At home, looking at the dal-rice (I was not aligned to the idea of cooking a fancy meal for myself and I never liked to order in) in the lone blue ceramic plate, I would almost question my life-choices. I never skipped a single meal but I never really ate properly for months.
The third place I ate alone was the abysmal mall behind my office. I would go there and order a croissant-coffee combination every single day and eat it by myself while catching up on the newspaper. Truth is, I would actually be hiding behind the newspaper, hoping people didn’t notice I was the sad solo eater.
Those days, every feeling felt permanent. I didn’t have the wisdom to understand that it was all ephemeral. Sooner or later, something was going to change.
‘And then, I began to love eating alone.’
Time passed. The seasons on the outside and the inside didn’t remain the same. I was finally coming into my own and getting comfortable with this whole idea of eating alone. It was liberating. I had woken up to this whole new me and discovered the joys of ordering, cooking and packing a meal for one. So much so, that I had begun to prefer it that way.
By now I had found love, and love for a change had found me back. The days of unreciprocated sighs were over and the warmth of someone’s hand in my hand was the only reassurance I was looking for. I had made friends as well, my situation had changed. I was no more confronted by the fear of eating alone, I had company most evenings, but solo-eating had slowly seeped into my being as a habit now. I had developed a sort of affection for the lone plate and I would actually seek one on most days.
As a matter of fact, I was all over the place. Satisfied South-indian breakfasts, burger at the mall – with cheese, but without self-pity, and stir-fried vegetables with brown rice at home (yes! I had also progressed from the dal-rice and began enjoying cooking for myself). I did this most naturally, most instinctively, most comfortably. This phase made me content and self-contained.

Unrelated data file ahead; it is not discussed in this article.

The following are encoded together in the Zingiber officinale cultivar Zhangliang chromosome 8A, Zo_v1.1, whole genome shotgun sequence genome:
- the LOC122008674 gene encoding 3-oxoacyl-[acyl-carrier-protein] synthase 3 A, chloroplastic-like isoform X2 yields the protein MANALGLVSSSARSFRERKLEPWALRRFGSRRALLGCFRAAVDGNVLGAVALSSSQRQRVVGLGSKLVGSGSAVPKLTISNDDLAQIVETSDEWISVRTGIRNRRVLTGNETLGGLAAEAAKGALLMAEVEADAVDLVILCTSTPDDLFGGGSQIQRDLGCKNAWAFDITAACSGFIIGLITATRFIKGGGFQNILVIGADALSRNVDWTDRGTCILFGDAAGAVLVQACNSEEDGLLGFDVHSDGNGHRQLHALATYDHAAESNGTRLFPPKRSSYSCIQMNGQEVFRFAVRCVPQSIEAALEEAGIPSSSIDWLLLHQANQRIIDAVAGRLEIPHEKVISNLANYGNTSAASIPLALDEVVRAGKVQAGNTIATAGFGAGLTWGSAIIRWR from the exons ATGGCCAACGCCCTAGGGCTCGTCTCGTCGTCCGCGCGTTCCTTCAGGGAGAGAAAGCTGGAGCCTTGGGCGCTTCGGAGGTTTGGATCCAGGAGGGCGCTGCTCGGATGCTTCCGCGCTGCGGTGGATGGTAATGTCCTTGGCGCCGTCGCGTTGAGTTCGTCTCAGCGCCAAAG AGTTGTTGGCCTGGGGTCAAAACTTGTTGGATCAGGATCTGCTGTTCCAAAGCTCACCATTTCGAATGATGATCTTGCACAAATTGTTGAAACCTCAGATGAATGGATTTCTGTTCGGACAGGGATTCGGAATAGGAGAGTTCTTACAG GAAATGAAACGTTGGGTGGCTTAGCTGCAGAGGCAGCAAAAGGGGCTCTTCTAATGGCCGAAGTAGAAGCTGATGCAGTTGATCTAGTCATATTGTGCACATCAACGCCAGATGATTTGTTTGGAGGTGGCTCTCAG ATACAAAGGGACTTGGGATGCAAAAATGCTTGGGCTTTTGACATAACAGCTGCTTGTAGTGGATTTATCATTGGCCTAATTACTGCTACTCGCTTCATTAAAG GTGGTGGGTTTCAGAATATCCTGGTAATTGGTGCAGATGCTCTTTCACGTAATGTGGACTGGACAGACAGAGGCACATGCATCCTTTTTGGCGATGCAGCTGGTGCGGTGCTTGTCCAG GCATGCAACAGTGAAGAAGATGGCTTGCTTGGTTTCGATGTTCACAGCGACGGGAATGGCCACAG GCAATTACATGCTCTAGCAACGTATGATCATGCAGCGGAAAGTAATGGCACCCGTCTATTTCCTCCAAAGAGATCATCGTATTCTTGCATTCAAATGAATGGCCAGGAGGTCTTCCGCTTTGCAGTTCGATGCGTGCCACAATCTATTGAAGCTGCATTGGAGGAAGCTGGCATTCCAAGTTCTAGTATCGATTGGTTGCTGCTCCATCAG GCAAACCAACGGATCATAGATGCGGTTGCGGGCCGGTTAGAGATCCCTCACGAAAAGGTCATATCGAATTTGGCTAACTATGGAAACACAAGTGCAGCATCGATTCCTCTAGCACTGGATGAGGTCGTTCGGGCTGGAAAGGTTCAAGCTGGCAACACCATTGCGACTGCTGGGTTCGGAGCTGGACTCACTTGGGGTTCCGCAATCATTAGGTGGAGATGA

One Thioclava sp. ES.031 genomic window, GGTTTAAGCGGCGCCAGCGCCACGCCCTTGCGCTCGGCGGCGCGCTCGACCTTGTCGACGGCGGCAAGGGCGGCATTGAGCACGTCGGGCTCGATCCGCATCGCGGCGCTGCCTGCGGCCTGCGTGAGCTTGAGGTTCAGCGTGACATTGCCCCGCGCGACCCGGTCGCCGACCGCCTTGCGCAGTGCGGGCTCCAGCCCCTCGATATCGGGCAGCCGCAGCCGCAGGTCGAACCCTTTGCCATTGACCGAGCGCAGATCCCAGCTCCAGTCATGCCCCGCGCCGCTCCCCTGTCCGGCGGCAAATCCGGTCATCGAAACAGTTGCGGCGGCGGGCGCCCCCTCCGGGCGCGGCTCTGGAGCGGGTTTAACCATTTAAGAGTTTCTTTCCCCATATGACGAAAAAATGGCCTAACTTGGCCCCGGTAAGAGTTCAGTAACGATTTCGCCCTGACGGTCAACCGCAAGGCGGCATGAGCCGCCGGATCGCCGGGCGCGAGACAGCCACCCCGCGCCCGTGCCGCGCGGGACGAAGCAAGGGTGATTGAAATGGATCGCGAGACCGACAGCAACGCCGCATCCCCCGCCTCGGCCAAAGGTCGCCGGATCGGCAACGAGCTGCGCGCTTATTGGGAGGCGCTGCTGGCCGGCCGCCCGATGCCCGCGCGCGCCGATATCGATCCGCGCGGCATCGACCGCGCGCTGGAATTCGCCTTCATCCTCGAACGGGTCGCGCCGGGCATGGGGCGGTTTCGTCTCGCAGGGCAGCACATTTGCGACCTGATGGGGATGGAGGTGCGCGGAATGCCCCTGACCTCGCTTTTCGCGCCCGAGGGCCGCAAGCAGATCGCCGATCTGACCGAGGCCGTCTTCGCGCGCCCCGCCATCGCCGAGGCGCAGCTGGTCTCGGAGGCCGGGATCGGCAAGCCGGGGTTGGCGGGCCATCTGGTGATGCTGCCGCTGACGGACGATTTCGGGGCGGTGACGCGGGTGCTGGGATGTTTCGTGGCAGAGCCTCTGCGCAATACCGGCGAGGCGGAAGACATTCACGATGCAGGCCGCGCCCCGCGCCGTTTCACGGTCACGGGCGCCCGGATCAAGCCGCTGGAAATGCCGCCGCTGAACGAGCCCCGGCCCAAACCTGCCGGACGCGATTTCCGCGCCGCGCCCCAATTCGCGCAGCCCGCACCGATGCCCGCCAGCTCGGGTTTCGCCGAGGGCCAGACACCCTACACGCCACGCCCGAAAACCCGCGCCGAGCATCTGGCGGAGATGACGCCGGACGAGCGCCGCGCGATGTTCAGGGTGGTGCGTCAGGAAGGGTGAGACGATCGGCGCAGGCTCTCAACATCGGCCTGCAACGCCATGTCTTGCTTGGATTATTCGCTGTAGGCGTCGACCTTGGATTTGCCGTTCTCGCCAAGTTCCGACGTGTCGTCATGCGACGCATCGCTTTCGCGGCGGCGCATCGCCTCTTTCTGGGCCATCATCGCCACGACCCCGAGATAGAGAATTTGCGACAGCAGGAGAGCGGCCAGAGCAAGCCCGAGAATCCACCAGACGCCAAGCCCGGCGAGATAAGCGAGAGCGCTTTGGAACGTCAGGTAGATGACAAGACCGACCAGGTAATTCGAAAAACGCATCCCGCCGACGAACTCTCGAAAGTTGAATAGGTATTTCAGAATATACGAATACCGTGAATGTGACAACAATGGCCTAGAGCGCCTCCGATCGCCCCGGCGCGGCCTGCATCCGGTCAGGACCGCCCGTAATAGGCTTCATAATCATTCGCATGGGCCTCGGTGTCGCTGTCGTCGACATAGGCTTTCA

But the story wasn’t over yet. A new kind of feeling was on its way.
‘I now allow this feeling to guide me.’
I am currently experiencing the sublime space that lies between the heartbreak of the freshly migrated girl and the confidence of the ‘can I have a table for one?’ writer from the big city. I am not swinging too high or too low, but rocking somewhere in between - a space where I have begun to love the idea of ‘sharing’ a meal with someone for the right reasons. And if need be, going an extra mile for the same.
I don’t care for the shattering of my own walls anymore and comfortably leap over to eat lunch with a colleague when I feel like. In the same breath, I thoroughly enjoy my meal alone on days when the heart doesn’t seek company. The sharing now is purely to enjoy someone’s presence, to catch up on the day, to laugh at a joke. Let’s just say, my experiences with eating alone have come full circle. No wonder, on most days, I can be heard saying the following golden words on the phone:
“Come soon, let’s have dinner together.”
P.S: The views expressed in this essay are purely of the author and do not intend to generalise.
Part 2, THE AWARENESS
Watched, watching, conscious and hyper aware of his surroundings, illustrator Mayur Mengle interprets the challenge of eating without the comforting presence of company.
"I felt like everyone was watching me," he says. "Like I had nowhere to hide from all these people unless I ate really soon and left."
"I have become my couch and my couch has become me."
"Even my food seems to be judging me."
PART 3, THE ROMANCE
Photographer Naina Gahlaut shares the comfort of having a meal by herself, without the distraction of company, eating exactly what she wants to eat, wherever she wants to eat it.